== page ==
My friend said, "But really? Let's be honest here: ten years down the line, when we're cooking Thanksgiving dinner for our families, are we really going to want the men in the kitchen, getting in our way? Is [Busan] the one you want cooking your Thanksgiving turkey?"

I quickly flashed back to this morning, when Busan and I started to get hungry. Two weeks ago, he brought me some of his mother's kimchi, so he decided to make kimchijeon for brunch. As I sat and watched him struggle getting the flour-to-water ratio correct and muttering out loud about what he should do about it, something inside of me flared up, and before I knew it, I had taken the bowl out of his hands. He objected: "This is Korean food! You've never made this before!"

But I dumped his mess out, and quickly remixed the concoction to my own satisfaction. After I had poured the mix into the frying pan, I stepped away for a moment and Busan haphazardly moved toward the pan, spatula in hand: "You don't touch that! It's not ready to be turned yet!"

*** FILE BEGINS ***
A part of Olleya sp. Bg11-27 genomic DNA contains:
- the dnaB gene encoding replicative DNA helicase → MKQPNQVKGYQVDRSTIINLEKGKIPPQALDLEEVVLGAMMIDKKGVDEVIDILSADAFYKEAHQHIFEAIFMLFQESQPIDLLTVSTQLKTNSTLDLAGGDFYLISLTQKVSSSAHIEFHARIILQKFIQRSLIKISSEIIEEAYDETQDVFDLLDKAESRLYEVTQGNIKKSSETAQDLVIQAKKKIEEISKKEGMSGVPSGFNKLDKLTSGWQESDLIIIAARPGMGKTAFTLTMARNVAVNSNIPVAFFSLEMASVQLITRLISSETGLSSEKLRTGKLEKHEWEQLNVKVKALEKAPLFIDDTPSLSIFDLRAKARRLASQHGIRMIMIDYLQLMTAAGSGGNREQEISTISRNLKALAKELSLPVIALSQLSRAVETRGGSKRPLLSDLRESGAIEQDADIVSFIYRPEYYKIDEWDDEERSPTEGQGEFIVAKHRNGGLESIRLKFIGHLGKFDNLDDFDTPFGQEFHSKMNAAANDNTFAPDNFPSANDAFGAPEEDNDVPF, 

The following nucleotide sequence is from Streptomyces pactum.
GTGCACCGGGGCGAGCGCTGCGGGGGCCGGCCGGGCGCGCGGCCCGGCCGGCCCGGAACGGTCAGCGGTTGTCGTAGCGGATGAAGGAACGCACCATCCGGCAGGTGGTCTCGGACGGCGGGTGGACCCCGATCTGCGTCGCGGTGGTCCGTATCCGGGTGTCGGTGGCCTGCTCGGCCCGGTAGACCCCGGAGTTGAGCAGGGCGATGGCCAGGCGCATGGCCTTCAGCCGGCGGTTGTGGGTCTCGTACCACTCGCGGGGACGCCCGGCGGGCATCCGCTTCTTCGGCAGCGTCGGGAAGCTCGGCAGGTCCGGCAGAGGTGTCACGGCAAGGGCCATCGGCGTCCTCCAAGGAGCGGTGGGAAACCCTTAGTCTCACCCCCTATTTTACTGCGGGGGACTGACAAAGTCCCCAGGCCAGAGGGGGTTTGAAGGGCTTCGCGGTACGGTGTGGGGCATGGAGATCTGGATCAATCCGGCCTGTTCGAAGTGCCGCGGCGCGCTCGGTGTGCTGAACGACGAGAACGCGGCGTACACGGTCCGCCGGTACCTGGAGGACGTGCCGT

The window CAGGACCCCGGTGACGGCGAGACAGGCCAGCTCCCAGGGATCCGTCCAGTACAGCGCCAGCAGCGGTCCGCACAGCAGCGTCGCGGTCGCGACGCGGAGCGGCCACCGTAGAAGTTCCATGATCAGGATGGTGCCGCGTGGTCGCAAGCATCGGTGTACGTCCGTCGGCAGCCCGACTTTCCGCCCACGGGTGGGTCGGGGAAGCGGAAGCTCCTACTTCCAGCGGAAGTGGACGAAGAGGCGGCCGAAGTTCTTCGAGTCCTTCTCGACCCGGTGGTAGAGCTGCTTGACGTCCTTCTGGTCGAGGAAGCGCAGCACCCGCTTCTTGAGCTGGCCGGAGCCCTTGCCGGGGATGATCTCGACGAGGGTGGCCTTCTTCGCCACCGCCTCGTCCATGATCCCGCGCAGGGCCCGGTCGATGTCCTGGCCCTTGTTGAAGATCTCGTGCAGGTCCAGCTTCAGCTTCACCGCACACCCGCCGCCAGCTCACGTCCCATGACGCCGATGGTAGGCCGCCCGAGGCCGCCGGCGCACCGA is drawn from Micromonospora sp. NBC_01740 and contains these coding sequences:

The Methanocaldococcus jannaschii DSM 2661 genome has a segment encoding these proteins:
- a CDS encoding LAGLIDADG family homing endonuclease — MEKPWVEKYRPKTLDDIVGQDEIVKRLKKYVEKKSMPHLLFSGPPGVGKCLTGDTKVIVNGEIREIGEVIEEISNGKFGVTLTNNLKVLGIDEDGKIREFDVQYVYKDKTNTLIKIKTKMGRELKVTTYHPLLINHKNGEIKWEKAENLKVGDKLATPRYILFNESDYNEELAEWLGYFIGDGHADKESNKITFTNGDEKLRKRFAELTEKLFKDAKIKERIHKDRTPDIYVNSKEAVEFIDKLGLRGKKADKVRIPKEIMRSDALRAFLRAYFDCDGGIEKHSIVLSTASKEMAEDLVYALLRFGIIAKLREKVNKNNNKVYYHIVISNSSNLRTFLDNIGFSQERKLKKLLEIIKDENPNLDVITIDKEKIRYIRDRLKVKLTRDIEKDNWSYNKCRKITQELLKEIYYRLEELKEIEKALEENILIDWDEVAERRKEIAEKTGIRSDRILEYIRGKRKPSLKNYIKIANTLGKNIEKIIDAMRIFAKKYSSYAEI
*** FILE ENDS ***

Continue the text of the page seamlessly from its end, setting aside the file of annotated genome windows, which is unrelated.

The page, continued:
Maybe it's alright for some traditions to remain.


Anonymous said...

Chuseok would only be the tip of the proverbial sexist ice-berg.

Bi-weekly apartment cleaning, food prep, being "on call" for all kinds of random stuff, etc.

I'm no Picasso said...

You know what? If his mother is to be my mother in law, I'm pretty sure I can get to know her and her expectations on my own, with time. People tried to tell me what my boyfriend would expect of me, too. Not much of that has panned out.

Anonymous said...

You essentialize Chuseok as "sexist," someone points out that it's part of a larger picture (kinda-sorta-very-complicated, obviously), and then you lash out.